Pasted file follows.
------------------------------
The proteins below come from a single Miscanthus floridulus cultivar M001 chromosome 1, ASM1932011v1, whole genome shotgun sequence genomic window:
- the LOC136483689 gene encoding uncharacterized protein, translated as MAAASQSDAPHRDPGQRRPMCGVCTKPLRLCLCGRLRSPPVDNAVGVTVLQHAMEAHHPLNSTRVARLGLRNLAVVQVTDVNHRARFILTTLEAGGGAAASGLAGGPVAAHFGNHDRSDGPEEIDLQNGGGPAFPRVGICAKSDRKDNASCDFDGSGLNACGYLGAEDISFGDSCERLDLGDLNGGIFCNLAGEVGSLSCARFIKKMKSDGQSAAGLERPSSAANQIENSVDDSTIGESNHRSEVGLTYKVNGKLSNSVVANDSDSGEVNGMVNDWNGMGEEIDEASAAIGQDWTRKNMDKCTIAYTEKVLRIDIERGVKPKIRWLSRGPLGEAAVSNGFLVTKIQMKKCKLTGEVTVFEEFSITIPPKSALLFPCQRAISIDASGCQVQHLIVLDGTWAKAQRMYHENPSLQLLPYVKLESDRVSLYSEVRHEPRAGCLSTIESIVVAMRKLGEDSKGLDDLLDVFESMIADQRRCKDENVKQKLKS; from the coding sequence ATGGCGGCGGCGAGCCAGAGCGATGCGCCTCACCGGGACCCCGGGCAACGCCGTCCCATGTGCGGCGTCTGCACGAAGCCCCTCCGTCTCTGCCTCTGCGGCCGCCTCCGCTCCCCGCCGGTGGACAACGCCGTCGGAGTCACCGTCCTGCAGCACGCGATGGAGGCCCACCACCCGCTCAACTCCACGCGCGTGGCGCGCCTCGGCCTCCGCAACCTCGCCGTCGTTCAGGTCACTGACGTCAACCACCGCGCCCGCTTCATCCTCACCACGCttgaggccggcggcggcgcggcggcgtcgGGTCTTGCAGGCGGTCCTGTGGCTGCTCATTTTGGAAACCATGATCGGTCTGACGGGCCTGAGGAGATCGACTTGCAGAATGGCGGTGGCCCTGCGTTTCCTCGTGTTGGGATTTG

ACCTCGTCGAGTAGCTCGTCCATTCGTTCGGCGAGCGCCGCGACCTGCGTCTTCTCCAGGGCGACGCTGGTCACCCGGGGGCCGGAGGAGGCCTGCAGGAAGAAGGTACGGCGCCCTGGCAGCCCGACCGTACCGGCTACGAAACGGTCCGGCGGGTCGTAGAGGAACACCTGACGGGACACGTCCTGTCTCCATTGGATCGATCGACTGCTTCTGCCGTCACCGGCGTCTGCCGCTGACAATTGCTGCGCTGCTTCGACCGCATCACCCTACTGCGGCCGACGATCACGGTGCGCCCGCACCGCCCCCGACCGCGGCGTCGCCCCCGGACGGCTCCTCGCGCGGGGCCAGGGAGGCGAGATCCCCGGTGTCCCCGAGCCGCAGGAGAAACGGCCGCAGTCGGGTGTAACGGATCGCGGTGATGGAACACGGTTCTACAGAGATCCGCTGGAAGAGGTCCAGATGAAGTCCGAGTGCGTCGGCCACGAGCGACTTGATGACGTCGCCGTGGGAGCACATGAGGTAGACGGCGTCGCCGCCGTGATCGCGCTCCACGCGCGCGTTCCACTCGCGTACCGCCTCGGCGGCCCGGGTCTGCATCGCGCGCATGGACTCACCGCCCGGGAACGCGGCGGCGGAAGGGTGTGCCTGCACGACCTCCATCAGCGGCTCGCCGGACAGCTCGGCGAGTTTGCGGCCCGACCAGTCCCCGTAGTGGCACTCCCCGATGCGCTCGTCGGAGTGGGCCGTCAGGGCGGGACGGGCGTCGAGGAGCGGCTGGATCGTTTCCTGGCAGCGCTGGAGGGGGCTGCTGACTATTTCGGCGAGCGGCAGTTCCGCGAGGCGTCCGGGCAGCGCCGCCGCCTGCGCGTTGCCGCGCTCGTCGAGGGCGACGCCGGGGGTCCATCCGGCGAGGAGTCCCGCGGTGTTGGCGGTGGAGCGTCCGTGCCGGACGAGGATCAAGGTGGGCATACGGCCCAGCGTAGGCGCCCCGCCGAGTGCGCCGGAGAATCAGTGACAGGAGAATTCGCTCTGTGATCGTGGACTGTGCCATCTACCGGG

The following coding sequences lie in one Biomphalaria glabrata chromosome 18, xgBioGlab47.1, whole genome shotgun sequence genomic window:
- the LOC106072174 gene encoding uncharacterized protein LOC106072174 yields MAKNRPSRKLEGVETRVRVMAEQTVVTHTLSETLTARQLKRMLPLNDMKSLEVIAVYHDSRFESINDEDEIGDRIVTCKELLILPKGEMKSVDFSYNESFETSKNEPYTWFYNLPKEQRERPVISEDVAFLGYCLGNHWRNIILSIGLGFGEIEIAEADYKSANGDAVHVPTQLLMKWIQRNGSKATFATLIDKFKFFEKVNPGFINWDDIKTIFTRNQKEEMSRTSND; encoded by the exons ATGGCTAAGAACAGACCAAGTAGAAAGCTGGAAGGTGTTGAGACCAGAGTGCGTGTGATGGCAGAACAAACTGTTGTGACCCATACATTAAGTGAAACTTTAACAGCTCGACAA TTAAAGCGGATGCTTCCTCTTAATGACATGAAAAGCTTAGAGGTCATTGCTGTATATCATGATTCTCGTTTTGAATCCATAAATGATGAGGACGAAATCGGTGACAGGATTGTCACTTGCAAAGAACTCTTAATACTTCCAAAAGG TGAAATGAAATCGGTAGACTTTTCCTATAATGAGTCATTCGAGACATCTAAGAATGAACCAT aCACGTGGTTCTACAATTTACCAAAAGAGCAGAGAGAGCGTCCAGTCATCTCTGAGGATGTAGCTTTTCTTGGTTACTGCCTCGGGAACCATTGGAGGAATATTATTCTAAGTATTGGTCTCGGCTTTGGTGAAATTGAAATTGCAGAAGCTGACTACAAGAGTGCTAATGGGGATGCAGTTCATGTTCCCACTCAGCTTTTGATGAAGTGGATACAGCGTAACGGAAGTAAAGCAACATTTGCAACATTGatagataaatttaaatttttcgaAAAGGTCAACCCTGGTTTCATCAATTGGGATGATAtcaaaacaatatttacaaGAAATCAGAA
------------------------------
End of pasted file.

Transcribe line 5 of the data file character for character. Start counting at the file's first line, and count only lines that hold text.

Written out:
- the LOC106072174 gene encoding uncharacterized protein LOC106072174 yields MAKNRPSRKLEGVETRVRVMAEQTVVTHTLSETLTARQLKRMLPLNDMKSLEVIAVYHDSRFESINDEDEIGDRIVTCKELLILPKGEMKSVDFSYNESFETSKNEPYTWFYNLPKEQRERPVISEDVAFLGYCLGNHWRNIILSIGLGFGEIEIAEADYKSANGDAVHVPTQLLMKWIQRNGSKATFATLIDKFKFFEKVNPGFINWDDIKTIFTRNQKEEMSRTSND; encoded by the exons ATGGCTAAGAACAGACCAAGTAGAAAGCTGGAAGGTGTTGAGACCAGAGTGCGTGTGATGGCAGAACAAACTGTTGTGACCCATACATTAAGTGAAACTTTAACAGCTCGACAA TTAAAGCGGATGCTTCCTCTTAATGACATGAAAAGCTTAGAGGTCATTGCTGTATATCATGATTCTCGTTTTGAATCCATAAATGATGAGGACGAAATCGGTGACAGGATTGTCACTTGCAAAGAACTCTTAATACTTCCAAAAGG TGAAATGAAATCGGTAGACTTTTCCTATAATGAGTCATTCGAGACATCTAAGAATGAACCAT aCACGTGGTTCTACAATTTACCAAAAGAGCAGAGAGAGCGTCCAGTCATCTCTGAGGATGTAGCTTTTCTTGGTTACTGCCTCGGGAACCATTGGAGGAATATTATTCTAAGTATTGGTCTCGGCTTTGGTGAAATTGAAATTGCAGAAGCTGACTACAAGAGTGCTAATGGGGATGCAGTTCATGTTCCCACTCAGCTTTTGATGAAGTGGATACAGCGTAACGGAAGTAAAGCAACATTTGCAACATTGatagataaatttaaatttttcgaAAAGGTCAACCCTGGTTTCATCAATTGGGATGATAtcaaaacaatatttacaaGAAATCAGAA